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World Cup bribes, death threats: Corrupt world of FIFA

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Hour after hour in a New York City courtroom, the schemes to corrupt world soccer are spilling out.

The millions of dollars in “inducements” to secure contracts to televise matches. The bribes sought by FIFA executives with the power to determine World Cup hosts. The death threats for cooperating with investigators.

It took the intervention of the U.S. Department of Justice to disrupt years of embezzlement by officials who abused roles in the global soccer governing body, FIFA, to enjoy a gilded lifestyle. Two years after a sprawling investigation of FIFA led to waves of arrests that shook soccer, the trial of three men is underway and about to enter its second week.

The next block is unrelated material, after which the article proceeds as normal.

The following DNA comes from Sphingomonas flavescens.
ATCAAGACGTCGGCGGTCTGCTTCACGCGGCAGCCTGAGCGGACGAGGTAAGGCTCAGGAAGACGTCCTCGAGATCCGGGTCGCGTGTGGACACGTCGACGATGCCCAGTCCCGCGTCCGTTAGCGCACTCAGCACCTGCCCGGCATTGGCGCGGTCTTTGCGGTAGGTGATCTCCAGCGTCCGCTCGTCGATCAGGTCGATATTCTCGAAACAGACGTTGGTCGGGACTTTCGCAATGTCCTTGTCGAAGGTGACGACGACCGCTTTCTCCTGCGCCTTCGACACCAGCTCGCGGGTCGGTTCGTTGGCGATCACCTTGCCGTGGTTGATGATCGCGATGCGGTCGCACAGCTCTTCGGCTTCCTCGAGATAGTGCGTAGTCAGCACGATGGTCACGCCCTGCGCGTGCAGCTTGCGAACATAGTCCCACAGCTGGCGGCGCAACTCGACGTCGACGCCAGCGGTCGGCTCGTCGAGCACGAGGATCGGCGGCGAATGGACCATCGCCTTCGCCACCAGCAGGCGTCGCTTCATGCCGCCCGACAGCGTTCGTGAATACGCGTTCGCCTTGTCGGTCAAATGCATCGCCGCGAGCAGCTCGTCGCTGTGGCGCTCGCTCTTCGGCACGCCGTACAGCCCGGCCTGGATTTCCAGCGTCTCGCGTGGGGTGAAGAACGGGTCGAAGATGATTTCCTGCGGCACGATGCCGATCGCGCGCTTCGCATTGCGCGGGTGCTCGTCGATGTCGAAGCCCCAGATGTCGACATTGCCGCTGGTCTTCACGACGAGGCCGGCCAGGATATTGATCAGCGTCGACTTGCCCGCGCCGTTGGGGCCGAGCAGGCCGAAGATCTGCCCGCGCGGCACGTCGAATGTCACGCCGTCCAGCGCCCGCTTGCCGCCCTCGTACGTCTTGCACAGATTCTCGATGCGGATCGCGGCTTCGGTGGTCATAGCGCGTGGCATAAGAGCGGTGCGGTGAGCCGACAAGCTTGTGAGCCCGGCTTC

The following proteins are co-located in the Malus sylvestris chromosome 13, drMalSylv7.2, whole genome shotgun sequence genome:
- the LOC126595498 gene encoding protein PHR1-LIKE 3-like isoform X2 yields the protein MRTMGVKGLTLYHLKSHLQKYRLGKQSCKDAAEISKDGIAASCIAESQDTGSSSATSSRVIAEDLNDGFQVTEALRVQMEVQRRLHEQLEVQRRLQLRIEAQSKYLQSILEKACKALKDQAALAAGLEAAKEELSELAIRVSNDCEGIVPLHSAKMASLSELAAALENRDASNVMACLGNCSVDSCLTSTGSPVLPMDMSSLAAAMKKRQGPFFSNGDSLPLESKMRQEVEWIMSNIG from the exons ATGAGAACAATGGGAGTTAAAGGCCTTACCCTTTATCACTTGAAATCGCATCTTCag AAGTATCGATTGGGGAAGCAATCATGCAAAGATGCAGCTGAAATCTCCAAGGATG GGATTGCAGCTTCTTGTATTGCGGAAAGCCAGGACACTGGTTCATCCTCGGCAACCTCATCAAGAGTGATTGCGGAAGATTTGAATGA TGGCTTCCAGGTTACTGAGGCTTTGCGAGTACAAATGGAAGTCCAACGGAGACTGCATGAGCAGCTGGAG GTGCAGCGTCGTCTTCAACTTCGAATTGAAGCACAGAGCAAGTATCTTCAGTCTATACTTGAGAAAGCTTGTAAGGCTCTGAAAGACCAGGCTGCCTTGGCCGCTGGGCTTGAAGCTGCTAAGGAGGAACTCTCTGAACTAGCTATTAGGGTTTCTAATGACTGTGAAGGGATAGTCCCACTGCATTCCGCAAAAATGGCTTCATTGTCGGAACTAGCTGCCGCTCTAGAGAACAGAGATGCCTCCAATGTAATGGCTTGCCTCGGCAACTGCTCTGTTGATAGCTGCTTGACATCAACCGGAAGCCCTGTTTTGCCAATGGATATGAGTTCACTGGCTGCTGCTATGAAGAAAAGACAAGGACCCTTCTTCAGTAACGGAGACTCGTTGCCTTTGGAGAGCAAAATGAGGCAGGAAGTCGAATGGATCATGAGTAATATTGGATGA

[ MORE: Pulis sacked | What’s next for WBA? ]

Though the trial in Brooklyn is dealing with corruption allegations before new FIFA leaders emerged in 2016, officials still prominent in soccer are not untouched by the evidence already heard in court – particularly relating to the awarding of the 2022 World Cup to Qatar.

Here is a look at the talking points from the first week of the trial:

ON TRIAL

The three men on trial pleaded not guilty to charges they took part in a 24-year scheme involving at least $150 million in bribes paid by marketing firms in exchange for lucrative broadcasting and hosting rights for prestigious tournaments:

– Jose Maria Marin (Brazil): Former president of the Brazilian soccer federation arrested in a raid on a hotel in Zurich in May 2015.

– Juan Angel Napout (Paraguay): Swept up in a second wave of arrests at the same hotel in Zurich in December 2015. As president of South American soccer confederation CONMEBOL, Napout was portraying himself as an agent of reform who could clean up FIFA before being indicted.